Indian Country in the News: May 11 - May 18, 2012
This week's news highlights include a U.N. report calling for the return of sacred lands in the U.S. to Native Americans; a column from the New York Times weighing in on the lawsuit between a tribe in South Dakota against a beer conglomerate; the stunning discovery of an ancient Mayan calendar in Guatemala; and a new approach to education in Arizona:
- AP: UN official says US must return control of sacred lands to Native Americans - "The United States must do more to heal the wounds of indigenous peoples caused by more than a century of oppression, including restoring control over lands Native Americans consider to be sacred, according to a U.N. human rights investigator. James Anaya, the U.N. special rapporteur on the rights of indigenous peoples, just completed a 12-day visit to the United States where he met with representatives of indigenous peoples in the District of Columbia, Arizona, Alaska, Oregon, Washington State, South Dakota, and Oklahoma. He also met with U.S. government officials."
- A Battle With the Brewers - "After seeing Anheuser-Busch’s devastating exploitation of American Indians, I’m done with its beer. The human toll is evident here in Whiteclay: men and women staggering on the street, or passed out, whispers of girls traded for alcohol. The town has a population of about 10 people, but it sells more than four million cans of beer and malt liquor annually — because it is the main channel through which alcohol illegally enters the Pine Ridge Indian Reservation a few steps away."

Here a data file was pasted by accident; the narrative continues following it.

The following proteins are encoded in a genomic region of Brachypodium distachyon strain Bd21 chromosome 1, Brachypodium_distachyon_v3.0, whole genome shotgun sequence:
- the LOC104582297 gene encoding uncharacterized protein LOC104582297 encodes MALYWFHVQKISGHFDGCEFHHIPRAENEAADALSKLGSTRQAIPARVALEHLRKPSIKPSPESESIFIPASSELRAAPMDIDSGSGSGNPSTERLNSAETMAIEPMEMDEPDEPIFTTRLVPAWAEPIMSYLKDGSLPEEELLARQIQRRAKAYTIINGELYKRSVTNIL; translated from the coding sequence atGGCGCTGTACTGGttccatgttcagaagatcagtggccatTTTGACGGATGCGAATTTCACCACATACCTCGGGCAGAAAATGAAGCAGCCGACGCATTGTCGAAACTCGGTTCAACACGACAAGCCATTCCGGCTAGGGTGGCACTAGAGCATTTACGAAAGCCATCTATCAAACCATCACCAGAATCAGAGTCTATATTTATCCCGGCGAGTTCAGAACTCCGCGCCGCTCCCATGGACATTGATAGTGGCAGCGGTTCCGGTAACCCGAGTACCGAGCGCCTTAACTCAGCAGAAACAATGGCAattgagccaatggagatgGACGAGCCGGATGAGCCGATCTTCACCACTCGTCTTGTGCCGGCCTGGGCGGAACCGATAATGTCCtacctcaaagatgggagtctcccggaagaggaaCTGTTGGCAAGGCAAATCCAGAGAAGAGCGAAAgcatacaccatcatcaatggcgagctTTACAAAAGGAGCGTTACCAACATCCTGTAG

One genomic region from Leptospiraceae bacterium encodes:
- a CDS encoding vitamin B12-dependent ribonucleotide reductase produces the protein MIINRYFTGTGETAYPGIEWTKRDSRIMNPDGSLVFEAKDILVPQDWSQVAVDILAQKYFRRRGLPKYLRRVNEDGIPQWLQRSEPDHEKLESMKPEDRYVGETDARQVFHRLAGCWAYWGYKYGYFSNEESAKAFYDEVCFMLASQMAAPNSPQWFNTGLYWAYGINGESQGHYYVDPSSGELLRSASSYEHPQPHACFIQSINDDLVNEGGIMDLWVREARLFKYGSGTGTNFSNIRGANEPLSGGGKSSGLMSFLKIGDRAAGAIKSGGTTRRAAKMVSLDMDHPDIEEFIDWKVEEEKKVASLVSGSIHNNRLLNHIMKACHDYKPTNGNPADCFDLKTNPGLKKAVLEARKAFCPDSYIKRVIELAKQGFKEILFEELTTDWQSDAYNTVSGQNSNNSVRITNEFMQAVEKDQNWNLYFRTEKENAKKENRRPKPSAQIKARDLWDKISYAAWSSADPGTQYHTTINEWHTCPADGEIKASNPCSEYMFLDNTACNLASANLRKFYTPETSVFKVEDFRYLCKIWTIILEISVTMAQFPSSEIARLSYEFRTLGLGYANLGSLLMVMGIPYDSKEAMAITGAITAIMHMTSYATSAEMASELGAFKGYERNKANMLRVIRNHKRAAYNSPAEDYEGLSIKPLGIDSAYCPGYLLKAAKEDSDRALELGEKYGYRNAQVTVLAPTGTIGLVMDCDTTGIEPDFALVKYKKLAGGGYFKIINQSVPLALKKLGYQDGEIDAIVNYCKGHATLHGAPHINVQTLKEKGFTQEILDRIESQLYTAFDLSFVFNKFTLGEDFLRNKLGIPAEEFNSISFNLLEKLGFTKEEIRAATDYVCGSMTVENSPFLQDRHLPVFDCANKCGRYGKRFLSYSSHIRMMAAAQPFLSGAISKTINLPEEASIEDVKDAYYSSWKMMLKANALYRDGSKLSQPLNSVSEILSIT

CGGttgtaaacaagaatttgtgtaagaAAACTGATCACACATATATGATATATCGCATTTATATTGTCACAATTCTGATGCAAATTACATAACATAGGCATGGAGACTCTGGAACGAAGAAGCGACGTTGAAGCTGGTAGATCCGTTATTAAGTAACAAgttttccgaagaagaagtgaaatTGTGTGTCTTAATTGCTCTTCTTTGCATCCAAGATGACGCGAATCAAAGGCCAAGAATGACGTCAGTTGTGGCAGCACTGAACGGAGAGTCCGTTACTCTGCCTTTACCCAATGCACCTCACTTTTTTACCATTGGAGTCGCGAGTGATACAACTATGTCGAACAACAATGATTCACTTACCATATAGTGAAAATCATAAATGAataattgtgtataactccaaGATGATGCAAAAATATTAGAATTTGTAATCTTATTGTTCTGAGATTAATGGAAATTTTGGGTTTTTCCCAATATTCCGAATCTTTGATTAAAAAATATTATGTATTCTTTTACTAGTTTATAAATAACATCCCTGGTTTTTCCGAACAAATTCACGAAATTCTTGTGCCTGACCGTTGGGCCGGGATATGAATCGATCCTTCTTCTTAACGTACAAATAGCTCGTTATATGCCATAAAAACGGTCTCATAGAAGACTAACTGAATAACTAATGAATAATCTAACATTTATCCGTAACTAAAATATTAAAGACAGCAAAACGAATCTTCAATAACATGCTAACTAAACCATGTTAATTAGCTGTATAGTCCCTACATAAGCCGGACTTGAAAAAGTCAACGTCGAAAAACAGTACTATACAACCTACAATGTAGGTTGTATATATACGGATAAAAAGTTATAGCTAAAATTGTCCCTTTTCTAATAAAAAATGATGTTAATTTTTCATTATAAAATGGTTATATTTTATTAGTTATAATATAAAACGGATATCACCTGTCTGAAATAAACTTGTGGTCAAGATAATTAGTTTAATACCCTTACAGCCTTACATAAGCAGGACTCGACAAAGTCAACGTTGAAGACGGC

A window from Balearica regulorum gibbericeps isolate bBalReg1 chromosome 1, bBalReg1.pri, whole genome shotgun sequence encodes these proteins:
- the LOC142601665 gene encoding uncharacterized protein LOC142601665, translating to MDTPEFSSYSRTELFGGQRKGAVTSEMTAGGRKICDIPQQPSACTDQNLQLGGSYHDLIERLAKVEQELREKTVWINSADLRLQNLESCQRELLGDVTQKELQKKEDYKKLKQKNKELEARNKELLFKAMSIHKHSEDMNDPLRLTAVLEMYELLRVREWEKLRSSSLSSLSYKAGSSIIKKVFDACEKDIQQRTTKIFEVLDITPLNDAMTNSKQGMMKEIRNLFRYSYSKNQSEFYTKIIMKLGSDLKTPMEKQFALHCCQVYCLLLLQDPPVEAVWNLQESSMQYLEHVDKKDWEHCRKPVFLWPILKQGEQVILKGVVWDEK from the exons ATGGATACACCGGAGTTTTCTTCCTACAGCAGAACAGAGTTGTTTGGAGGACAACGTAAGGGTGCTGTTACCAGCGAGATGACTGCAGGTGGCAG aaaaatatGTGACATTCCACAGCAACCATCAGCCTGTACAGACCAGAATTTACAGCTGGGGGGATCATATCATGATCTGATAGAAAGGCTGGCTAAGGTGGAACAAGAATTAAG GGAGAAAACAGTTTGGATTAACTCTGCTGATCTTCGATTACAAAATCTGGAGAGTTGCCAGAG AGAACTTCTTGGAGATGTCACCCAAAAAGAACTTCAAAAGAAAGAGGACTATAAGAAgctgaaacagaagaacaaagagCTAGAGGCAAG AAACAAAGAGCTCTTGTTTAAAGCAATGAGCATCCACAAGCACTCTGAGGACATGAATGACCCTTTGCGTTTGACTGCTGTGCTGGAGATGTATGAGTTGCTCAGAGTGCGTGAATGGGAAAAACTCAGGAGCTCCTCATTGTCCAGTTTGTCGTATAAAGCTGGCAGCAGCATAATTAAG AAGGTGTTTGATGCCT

- NatGeo: Unprecedented Maya Mural Found, Contradicts 2012 "Doomsday" Myth - "In the last known largely unexcavated Maya megacity, archaeologists have uncovered the only known mural adorning an ancient Maya house, a new study says—and it's not just any mural. In addition to a still vibrant scene of a king and his retinue, the walls are rife with calculations that helped ancient scribes track vast amounts of time. Contrary to the idea the Maya predicted the end of the world in 2012, the markings suggests dates thousands of years beyond that."
- TIME: Learning That Works - "Clyde McBride is one of those everyday saints who, without much fanfare, go about the work of changing, and sometimes saving, the lives of children. He teaches agricultural science on the Navajo reservation in Kayenta, Ariz. He's a memorable-looking fellow, with his cowboy hat, horsehide tie and a body like a giant sack of flour perched on tiny toothpick legs. His most notable characteristic, though, is his persistence. When a new school superintendent arrived in town a few years ago, McBride parked himself on the guy's doorstep. "He came in and gave me the 'I have a dream' speech," says superintendent Harry Martin. "I told him I'd think about it, but he wouldn't let me think about it. He was bugging me three, four times a week about it."